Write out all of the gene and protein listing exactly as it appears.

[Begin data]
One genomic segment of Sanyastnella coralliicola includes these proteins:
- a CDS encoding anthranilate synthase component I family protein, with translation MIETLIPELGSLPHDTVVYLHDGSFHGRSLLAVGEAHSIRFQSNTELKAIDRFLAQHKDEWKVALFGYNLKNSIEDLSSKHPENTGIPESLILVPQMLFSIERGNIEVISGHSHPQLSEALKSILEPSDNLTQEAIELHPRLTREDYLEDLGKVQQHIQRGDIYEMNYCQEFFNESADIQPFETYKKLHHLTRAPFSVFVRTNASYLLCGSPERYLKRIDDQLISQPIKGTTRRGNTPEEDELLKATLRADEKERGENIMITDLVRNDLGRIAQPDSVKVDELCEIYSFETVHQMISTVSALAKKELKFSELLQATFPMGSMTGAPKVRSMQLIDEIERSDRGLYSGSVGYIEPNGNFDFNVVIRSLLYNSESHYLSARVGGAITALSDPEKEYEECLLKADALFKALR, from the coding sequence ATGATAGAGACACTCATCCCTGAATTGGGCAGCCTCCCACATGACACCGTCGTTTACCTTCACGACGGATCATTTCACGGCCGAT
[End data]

One genomic segment of Sanyastnella coralliicola includes these proteins:
- a CDS encoding anthranilate synthase component I family protein, with translation MIETLIPELGSLPHDTVVYLHDGSFHGRSLLAVGEAHSIRFQSNTELKAIDRFLAQHKDEWKVALFGYNLKNSIEDLSSKHPENTGIPESLILVPQMLFSIERGNIEVISGHSHPQLSEALKSILEPSDNLTQEAIELHPRLTREDYLEDLGKVQQHIQRGDIYEMNYCQEFFNESADIQPFETYKKLHHLTRAPFSVFVRTNASYLLCGSPERYLKRIDDQLISQPIKGTTRRGNTPEEDELLKATLRADEKERGENIMITDLVRNDLGRIAQPDSVKVDELCEIYSFETVHQMISTVSALAKKELKFSELLQATFPMGSMTGAPKVRSMQLIDEIERSDRGLYSGSVGYIEPNGNFDFNVVIRSLLYNSESHYLSARVGGAITALSDPEKEYEECLLKADALFKALR, from the coding sequence ATGATAGAGACACTCATCCCTGAATTGGGCAGCCTCCCACATGACACCGTCGTTTACCTTCACGACGGATCATTTCACGGCCGAT